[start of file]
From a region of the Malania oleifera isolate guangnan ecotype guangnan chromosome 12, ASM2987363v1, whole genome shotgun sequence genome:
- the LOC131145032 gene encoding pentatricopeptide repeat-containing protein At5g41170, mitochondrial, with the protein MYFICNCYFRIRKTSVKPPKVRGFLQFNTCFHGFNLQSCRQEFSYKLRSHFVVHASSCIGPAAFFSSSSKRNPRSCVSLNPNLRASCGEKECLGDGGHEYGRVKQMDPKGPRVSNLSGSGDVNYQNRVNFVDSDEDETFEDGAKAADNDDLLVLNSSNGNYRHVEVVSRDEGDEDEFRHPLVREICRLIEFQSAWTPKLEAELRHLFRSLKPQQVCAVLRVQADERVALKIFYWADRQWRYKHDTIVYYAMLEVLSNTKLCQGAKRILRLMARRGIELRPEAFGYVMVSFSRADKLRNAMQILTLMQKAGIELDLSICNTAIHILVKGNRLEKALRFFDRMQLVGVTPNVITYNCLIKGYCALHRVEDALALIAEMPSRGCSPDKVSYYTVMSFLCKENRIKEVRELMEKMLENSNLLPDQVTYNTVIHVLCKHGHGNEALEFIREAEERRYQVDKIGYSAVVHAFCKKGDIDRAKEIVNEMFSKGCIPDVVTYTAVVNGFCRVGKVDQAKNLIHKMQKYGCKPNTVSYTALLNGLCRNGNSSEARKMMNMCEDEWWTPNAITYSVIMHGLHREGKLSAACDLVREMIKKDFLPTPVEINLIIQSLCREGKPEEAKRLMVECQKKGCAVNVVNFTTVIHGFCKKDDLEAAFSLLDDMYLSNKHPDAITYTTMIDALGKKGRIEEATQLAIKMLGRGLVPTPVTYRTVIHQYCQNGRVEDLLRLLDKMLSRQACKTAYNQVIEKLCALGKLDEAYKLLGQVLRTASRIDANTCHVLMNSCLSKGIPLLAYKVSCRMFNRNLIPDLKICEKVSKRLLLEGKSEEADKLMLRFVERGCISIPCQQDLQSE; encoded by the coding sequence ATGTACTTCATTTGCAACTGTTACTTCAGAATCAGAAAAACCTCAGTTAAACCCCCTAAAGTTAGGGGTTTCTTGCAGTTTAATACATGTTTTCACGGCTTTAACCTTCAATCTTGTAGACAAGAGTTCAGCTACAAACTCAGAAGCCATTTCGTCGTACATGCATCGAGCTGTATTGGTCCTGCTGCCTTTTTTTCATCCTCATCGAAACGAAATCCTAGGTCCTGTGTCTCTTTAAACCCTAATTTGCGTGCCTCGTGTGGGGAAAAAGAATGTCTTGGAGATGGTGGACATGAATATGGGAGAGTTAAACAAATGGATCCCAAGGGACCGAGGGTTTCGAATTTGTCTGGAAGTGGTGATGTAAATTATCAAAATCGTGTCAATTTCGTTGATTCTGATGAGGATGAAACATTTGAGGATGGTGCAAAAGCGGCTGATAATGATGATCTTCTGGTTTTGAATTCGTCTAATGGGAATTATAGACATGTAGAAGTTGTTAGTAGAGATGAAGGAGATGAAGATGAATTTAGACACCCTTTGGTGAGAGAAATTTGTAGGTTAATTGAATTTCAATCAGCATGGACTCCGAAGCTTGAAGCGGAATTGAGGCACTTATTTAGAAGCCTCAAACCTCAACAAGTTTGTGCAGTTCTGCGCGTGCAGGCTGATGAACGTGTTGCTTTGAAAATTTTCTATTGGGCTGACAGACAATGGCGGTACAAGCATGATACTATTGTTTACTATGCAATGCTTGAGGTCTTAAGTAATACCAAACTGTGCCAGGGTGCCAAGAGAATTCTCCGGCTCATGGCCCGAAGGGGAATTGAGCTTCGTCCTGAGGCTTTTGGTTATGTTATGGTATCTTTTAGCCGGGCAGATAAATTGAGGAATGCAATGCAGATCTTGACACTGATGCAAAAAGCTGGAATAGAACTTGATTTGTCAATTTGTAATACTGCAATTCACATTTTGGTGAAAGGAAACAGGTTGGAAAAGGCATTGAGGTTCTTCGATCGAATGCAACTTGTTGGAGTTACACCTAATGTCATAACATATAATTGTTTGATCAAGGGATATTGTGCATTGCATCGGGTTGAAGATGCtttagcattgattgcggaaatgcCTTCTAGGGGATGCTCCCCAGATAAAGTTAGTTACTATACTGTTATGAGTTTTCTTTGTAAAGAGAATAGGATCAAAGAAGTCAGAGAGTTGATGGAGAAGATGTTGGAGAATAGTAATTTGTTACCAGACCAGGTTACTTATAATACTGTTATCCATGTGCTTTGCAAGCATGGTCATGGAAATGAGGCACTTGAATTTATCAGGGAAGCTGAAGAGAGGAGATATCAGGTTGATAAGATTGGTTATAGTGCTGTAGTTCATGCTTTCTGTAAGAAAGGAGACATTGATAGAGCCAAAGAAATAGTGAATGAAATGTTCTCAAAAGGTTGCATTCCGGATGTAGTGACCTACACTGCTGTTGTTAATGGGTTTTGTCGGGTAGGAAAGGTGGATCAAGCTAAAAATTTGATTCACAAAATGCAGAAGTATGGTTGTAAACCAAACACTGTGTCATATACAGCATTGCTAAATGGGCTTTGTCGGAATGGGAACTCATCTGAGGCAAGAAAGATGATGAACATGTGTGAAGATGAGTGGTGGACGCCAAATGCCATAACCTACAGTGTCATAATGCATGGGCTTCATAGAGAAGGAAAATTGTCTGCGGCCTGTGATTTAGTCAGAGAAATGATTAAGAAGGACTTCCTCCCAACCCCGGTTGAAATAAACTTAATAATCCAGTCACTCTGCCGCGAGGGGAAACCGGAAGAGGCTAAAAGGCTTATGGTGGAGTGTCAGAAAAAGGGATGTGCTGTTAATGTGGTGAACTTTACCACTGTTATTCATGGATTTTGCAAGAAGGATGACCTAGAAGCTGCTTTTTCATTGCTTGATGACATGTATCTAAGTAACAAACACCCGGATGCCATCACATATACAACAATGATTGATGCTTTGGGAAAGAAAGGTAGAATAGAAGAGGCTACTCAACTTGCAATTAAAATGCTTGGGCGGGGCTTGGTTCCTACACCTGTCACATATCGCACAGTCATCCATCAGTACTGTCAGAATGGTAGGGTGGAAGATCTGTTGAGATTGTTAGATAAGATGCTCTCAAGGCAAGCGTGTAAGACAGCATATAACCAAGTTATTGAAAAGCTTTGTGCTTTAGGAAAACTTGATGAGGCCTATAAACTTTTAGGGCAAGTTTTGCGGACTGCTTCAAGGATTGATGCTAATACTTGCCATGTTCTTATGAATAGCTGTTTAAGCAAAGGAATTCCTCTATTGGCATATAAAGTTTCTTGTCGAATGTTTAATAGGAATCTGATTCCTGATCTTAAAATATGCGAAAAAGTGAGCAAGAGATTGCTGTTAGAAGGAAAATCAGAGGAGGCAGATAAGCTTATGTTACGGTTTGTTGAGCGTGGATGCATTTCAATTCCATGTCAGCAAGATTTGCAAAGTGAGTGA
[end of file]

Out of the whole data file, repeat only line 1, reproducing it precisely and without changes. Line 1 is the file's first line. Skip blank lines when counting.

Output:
From a region of the Malania oleifera isolate guangnan ecotype guangnan chromosome 12, ASM2987363v1, whole genome shotgun sequence genome: